Wildlife Service and the Secretary of the Board of the National
Fish and Wildlife Foundation are permanent, the other
appointees are selected to serve for a period of three years.
There is no statutory prohibition on the reappointment of these
individuals and no statutory language or legislative history
that requires a rotation system for those members representing
charitable and nonprofit groups.
However, in the spring of 1998, the Secretary of the
Interior instituted a term rotation policy of two consecutive
terms (six years total) for organizations occupying the three
nongovernmental organization Council seats. This policy further
stipulated that a term-limited organization would be eligible
for an additional appointment should a vacancy occur.
On November 18, 1998, the U.S. Fish and Wildlife Service
printed in the Federal Register a request for public input on
the Secretary's new rotation policy. While the comment period
closed on January 19, 1999, there has been no further public
discussion of this issue by the agency.
H.R. 2821 would expand the number of nongovernmental
members of the Council by two in reaction to this new
H.R. 2821 was introduced on September 9, 1999, by
Congressmen John D. Dingell (D-MI) and Curt Weldon (R-PA). H.R.
2821 was referred to the Committee on Resources and within the
Committee to the Subcommittee on Fisheries Conservation,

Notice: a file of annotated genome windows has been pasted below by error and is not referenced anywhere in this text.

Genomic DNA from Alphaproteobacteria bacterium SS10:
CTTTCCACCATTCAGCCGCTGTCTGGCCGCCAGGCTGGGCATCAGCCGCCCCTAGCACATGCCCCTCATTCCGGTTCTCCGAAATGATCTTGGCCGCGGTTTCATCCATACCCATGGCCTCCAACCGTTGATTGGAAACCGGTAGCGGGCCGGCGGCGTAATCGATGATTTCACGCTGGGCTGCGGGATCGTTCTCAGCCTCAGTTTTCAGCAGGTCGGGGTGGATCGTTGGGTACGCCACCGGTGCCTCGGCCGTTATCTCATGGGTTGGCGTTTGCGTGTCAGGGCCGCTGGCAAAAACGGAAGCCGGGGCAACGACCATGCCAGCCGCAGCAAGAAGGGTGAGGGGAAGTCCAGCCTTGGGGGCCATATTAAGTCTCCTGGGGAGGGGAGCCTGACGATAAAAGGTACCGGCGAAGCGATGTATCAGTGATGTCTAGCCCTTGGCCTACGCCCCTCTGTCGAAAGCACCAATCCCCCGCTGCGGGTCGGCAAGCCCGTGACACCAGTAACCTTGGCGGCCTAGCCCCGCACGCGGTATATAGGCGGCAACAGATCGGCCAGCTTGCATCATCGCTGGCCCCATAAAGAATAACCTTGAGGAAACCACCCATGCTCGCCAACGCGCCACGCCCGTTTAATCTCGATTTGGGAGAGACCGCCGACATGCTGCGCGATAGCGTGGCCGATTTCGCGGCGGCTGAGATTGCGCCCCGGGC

Wildlife and Oceans. On September 23, 1999, the Subcommittee
conducted a hearing on H.R. 2821 where Congressman Dingell and
Mr. Thomas O. Melius, Assistant Director for External Affairs,
U.S. Fish and Wildlife Service, Department of the Interior,
testified on the bill. On October 6, 1999, the Full Committee
met to consider H.R. 2821. The Subcommittee on Fisheries
Conservation, Wildlife and Oceans was discharged from further
consideration of the bill by unanimous consent. No amendments
were offered and the bill was ordered favorably reported to the
House of Representatives by voice vote.
Committee Oversight Findings and Recommendations
Regarding clause 2(b)(1) of rule X and clause 3(c)(1) of
rule XIII of the Rules of the House of Representatives, the
Committee on Resources' oversight findings and recommendations
are reflected in the body of this report.
Federal Advisory Committee Statement
The advisory committee affected by this bill is already in
Constitutional Authority Statement
Article I, section 8 of the Constitution of the United
States grants Congress the authority to enact this bill.
Compliance With House Rule XIII
1. Cost of Legislation. Clause 3(d)(2) of rule XIII of the
Rules of the House of Representatives requires an estimate and
a comparison by the Committee of the costs which would be
incurred in carrying out this bill. However, clause 3(d)(3)(B)
of that rule provides that this requirement does not apply when
the Committee has included in its report a timely submitted
cost estimate of the bill prepared by the Director of the
Congressional Budget Office under section 402 of the
Congressional Budget Act of 1974.
2. Congressional Budget Act. As required by clause 3(c)(2)
of rule XIII of the Rules of the House of Representatives and
section 308(a) of the Congressional Budget Act of 1974, this
bill does not contain any new budget authority, spending